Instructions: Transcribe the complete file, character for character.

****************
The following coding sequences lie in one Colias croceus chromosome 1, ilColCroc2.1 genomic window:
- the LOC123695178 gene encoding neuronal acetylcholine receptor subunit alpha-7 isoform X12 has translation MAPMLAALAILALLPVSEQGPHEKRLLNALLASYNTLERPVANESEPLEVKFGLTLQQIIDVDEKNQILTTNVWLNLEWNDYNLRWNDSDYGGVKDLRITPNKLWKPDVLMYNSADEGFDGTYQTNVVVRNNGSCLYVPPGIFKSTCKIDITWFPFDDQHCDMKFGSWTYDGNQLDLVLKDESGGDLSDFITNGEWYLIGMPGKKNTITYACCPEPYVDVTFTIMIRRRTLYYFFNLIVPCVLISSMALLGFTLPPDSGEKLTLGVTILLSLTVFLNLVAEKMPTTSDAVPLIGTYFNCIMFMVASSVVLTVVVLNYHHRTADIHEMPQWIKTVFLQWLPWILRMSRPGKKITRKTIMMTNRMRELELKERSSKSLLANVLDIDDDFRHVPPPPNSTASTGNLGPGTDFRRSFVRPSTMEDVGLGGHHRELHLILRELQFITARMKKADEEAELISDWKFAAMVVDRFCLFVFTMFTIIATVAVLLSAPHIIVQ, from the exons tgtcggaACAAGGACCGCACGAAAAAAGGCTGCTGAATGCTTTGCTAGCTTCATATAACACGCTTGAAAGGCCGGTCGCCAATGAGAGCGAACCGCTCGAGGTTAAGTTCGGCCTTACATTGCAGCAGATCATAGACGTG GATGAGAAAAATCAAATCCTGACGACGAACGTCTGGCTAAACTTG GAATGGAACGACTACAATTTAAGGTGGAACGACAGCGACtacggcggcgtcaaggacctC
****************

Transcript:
The following coding sequences lie in one Colias croceus chromosome 1, ilColCroc2.1 genomic window:
- the LOC123695178 gene encoding neuronal acetylcholine receptor subunit alpha-7 isoform X12 has translation MAPMLAALAILALLPVSEQGPHEKRLLNALLASYNTLERPVANESEPLEVKFGLTLQQIIDVDEKNQILTTNVWLNLEWNDYNLRWNDSDYGGVKDLRITPNKLWKPDVLMYNSADEGFDGTYQTNVVVRNNGSCLYVPPGIFKSTCKIDITWFPFDDQHCDMKFGSWTYDGNQLDLVLKDESGGDLSDFITNGEWYLIGMPGKKNTITYACCPEPYVDVTFTIMIRRRTLYYFFNLIVPCVLISSMALLGFTLPPDSGEKLTLGVTILLSLTVFLNLVAEKMPTTSDAVPLIGTYFNCIMFMVASSVVLTVVVLNYHHRTADIHEMPQWIKTVFLQWLPWILRMSRPGKKITRKTIMMTNRMRELELKERSSKSLLANVLDIDDDFRHVPPPPNSTASTGNLGPGTDFRRSFVRPSTMEDVGLGGHHRELHLILRELQFITARMKKADEEAELISDWKFAAMVVDRFCLFVFTMFTIIATVAVLLSAPHIIVQ, from the exons tgtcggaACAAGGACCGCACGAAAAAAGGCTGCTGAATGCTTTGCTAGCTTCATATAACACGCTTGAAAGGCCGGTCGCCAATGAGAGCGAACCGCTCGAGGTTAAGTTCGGCCTTACATTGCAGCAGATCATAGACGTG GATGAGAAAAATCAAATCCTGACGACGAACGTCTGGCTAAACTTG GAATGGAACGACTACAATTTAAGGTGGAACGACAGCGACtacggcggcgtcaaggacctC